12/13/2007--What is at stake in the proposed 2008 Washington State referendum on physician assisted suicide? The State of Washington allows voters to pass laws directly and physician-assisted suicide may be on the ballot there in November 2008.
The New York Times Sunday Magazine on December 2 ran a thoughtful article by Daniel Bergner dealing with this issue in general and the Washington State context in particular. Former Governor Booth Gardner is pushing the initiative. Gardner has Parkinson’s disease, which he says has personalized the issue for him. The religious opposition was symbolized in the article by Gardner’s son. The secular opposition was represented by University of Minnesota Law and Medical Schools Professor Susan Wolf.
Gardner’s position was dramatically and simply set forth: “My life, my death, my control.” His son’s position was equally clear: “Dad’s…trying to usurp God’s authority.”
But what of the secular opposition to physician-assisted suicide? Referring to the slogan of “my control”, “Wolf wondered whether autonomy was equally available to everyone. Absolute claims of individual rights…’wrongly assume that all face serious illness and disability with the resources of the idealized rights bearer—a person of means untroubled by oppression.’” In other words, older women and persons with disabilities will be told one way or another to move on in a regime of assisted suicide.
Professor Wolf is right about that and it is a good enough reason to oppose the Washington initiative. But Hallowed Secularism does not accept the starting point of autonomy. Professor Wolf may be read to suggest that in an ideal world, each person would be in control. Hallowed Secularism points out, instead, that human beings are not in control. We don’t control the world or even our own lives. And when we try to do so, we experience global warming and other environmental harms collectively and alienation individually.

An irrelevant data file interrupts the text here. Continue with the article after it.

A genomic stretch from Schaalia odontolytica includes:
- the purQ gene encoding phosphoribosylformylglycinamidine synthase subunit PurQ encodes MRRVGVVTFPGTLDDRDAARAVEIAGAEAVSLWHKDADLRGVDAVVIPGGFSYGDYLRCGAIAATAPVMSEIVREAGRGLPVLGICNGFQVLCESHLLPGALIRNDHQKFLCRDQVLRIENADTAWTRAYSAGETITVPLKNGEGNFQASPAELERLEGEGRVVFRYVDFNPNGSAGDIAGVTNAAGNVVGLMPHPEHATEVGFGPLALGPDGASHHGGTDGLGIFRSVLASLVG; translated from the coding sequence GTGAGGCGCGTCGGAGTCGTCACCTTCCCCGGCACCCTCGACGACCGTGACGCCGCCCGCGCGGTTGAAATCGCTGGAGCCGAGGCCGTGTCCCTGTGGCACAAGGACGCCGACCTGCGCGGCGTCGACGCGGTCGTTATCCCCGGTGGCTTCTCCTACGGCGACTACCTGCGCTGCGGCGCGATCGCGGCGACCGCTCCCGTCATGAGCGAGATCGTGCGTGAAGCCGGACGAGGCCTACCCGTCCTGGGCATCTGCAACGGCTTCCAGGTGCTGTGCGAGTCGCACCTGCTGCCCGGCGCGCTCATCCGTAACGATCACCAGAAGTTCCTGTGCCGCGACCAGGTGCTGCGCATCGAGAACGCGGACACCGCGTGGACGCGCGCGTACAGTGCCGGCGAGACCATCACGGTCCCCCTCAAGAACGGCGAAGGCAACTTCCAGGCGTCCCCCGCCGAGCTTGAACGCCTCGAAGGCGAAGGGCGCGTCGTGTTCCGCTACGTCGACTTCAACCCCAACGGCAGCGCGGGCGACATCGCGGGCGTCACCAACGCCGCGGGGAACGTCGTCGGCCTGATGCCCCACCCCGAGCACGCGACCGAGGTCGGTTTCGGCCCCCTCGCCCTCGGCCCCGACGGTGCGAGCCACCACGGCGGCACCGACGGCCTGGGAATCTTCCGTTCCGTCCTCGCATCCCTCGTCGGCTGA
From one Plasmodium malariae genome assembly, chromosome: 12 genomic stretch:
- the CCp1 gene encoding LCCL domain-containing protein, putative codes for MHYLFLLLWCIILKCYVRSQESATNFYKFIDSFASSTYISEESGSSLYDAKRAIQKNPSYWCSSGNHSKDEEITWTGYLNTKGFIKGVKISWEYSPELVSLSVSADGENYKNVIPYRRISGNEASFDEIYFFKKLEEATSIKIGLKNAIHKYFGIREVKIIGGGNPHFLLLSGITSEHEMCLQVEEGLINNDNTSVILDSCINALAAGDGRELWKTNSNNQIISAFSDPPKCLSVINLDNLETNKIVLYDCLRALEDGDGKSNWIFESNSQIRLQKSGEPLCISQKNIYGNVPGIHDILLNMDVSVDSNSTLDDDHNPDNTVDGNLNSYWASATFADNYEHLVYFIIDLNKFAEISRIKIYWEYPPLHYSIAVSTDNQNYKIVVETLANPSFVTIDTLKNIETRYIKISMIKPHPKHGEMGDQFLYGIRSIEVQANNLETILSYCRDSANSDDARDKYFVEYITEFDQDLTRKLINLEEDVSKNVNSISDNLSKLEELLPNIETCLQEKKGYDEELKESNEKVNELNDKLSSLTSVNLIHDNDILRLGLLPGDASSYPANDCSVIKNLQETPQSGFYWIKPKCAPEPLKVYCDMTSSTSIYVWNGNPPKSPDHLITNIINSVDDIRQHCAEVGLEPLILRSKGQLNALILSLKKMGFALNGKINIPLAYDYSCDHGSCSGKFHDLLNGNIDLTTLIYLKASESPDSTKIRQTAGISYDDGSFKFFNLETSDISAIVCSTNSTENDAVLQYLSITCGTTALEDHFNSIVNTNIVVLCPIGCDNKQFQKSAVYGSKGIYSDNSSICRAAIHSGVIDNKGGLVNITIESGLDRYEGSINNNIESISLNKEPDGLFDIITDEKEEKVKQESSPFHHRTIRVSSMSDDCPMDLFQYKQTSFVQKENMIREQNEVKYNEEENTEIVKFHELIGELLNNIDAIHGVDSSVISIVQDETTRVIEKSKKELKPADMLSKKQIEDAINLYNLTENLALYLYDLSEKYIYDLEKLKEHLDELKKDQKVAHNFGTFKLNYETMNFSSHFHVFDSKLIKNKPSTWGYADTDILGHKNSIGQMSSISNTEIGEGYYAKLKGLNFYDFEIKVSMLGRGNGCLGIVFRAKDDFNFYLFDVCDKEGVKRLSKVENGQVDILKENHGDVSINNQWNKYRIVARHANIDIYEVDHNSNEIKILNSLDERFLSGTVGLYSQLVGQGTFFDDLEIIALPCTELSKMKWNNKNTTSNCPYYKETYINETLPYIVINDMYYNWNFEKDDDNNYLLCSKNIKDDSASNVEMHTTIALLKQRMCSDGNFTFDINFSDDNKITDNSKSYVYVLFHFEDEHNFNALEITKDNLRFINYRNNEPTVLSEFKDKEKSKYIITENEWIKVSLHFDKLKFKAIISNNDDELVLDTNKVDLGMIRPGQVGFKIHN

I cannot say with Gardner’s son, God will decide when I die. There is no cosmic will in charge in that way. If there were, I would be angry with it. But in a more generalized sense, something is in control rather than we. We could call it the tide or history or the power of good. And we must try to act in accordance with it. But there is both no one to ask for a time to die, nor is it sound for man to try to control his own mortality.
I saw this with my mother, who at this time is in Hospice. It had been her plan to kill herself when she was diagnosed with terminal cancer. She never got the chance. And then, because she did not want to lose control, she refused the full range of medication that Hospice was offering. At a certain point, I urged her to let go and not try any longer to rule. For my mother, as for me, this was not giving in to a superior will, like a God. It was a renunciation of a power that we never have to begin with. We only think we do.
So my mother finally did give up control and took the drugs and is now resting comfortably. Finally, she is in comportment toward the universe in a little more reasonable way.